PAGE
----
State public health officials have extended a Stay-Home Order for the 11-county Bay Area region, including Sonoma County, due to rising cases of COVID-19, increasing hospitalizations and, specifically, low ICU capacity rates for the larger Bay Area region. The restrictions will remain in place until the state’s four-week projections of the Bay Area’s total available ICU bed capacity is greater than or equal to 15 percent.
In early December, Sonoma County proactively adopted the Stay-Home Order, which took effect Dec. 12, ahead of the region moving under the order on Dec. 17. The state Stay Home order takes effect once the ICU capacity for a region falls below 15 percent and can only be lifted once a region’s projected ICU capacity is greater than 15 percent. The Bay Area ICU capacity on Friday was 3 percent. Four of the five regions throughout the state remain under the Stay-Home Order.
“Sonoma County residents and businesses have endured so much over the past year, and I know that everyone is anxiously awaiting the time when we can finally return to a sense of normalcy and safely reopen our economy,” said Lynda Hopkins, Chair of the Board of Supervisors. “While we are hopeful that the vaccine will soon provide the means to end this pandemic, the virus is still raging through our community. We are asking everyone for a little more patience while we slow the spread and work through our vaccine distribution plan.”
Under the extended order, residents are directed to stay at home except for work, shopping or other essential activities, such as medical appointments. All sectors other than retail and essential operations must be closed. Outdoor recreation is allowed.
Dr. Sundari Mase, Sonoma County’s Public Health Officer, noted that Sonoma County’s ICU capacity remains above the regional level at 27.6 percent, which is not yet at surge capacity. However, the county is now averaging 42 cases per day per 100,000 residents, which is nearly double the rate when the Stay-Home Order was first enacted. Nearly 40 percent of all ICU patients in Sonoma County are COVID-positive.
“Our case rate and numbers are at an all-time high and some of our hospitals are already being pushed to extremes,” Dr. Mase said. “The fact that regional Stay-Home Order for the Bay Area has been extended is further evidence of how quickly the virus is spreading in our region and throughout the state.”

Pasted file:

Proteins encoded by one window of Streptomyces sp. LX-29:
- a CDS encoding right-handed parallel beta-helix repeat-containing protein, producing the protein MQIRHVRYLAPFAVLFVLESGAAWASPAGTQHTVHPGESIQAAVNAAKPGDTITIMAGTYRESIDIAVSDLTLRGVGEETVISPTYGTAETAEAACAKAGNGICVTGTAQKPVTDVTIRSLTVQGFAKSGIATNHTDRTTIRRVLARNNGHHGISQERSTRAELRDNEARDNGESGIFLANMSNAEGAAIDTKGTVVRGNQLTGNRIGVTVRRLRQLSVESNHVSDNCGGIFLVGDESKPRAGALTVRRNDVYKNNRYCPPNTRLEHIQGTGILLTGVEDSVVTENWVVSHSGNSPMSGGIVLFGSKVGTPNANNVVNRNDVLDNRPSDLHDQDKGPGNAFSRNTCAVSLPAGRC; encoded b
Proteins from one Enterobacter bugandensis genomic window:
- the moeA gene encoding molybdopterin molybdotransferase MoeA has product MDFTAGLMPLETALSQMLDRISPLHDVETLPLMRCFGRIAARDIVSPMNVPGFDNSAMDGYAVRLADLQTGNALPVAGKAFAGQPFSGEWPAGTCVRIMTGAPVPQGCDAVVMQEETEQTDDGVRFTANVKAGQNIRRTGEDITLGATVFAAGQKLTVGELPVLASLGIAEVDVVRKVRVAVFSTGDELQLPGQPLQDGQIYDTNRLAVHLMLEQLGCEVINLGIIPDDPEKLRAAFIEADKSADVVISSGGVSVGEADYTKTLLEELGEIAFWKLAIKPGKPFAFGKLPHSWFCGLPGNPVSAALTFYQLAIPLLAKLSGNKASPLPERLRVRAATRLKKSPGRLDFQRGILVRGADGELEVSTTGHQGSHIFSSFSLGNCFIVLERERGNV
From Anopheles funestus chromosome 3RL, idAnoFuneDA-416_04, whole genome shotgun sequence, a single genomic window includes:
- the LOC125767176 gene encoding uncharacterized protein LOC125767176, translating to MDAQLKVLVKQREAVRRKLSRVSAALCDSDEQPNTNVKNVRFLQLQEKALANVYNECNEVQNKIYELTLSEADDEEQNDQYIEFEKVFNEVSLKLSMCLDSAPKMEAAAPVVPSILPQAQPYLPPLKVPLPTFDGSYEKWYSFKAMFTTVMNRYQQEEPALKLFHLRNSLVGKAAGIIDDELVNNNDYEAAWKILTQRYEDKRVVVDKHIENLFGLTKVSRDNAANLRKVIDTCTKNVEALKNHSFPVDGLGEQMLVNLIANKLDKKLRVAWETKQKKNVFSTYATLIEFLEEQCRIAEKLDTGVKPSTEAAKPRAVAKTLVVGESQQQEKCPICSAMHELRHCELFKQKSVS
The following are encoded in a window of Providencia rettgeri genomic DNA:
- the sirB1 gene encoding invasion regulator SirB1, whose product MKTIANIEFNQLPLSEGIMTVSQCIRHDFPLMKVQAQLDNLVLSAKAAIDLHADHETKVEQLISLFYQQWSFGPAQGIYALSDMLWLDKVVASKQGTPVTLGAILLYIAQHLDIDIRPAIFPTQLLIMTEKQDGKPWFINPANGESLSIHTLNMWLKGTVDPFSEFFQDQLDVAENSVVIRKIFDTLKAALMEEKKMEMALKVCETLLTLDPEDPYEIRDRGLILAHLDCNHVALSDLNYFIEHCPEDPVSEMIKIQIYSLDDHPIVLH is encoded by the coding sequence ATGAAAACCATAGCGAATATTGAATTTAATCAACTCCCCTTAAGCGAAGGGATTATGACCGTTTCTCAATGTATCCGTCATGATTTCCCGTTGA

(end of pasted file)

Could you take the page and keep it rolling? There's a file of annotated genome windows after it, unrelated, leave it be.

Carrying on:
Under the order, retail operations are allowed to continue at 20 percent capacity, or 35 percent capacity for stand-alone grocery stores, schools that have received waivers are allowed to continue operation, places of worship are permitted to hold outdoor services, and restaurants are able to offer take-out, pick up, or delivery. Hotels, vacation rentals and other lodging are only allowed to offer accommodations for those coming to the area for essential work or for COVID-19 mitigation and containment measures. The following operations are required to remain closed:
- Hair salons and barbershops
- Personal care services
- Movie theaters (except for drive-in theaters)
- Wineries, bars, breweries and distilleries (except for operations related to production, manufacturing, distribution and retail sales for off-site consumption)
- Family entertainment centers
- Museums, zoos, and aquariums
- Live audience sports
- Amusement parks
Outdoor activities are allowed but only for the purpose of facilitating physically distanced personal health and wellness through outdoor exercise. Outdoor gym operations are allowed, but no indoor activities are permitted. Additionally, overnight stays at campgrounds are not permitted. Playgrounds may remain open to facilitate physically distanced personal health and wellness through outdoor exercise.
The state health order is available on the Sonoma County website at https://socoemergency.org/order-of-the-health-officer-c19-17-implementing-the-terms-of-the-regional-stay-at-home-order/. Residents can learn more about what activities are restricted by visiting https://covid19.ca.gov/stay-home-except-for-essential-needs/.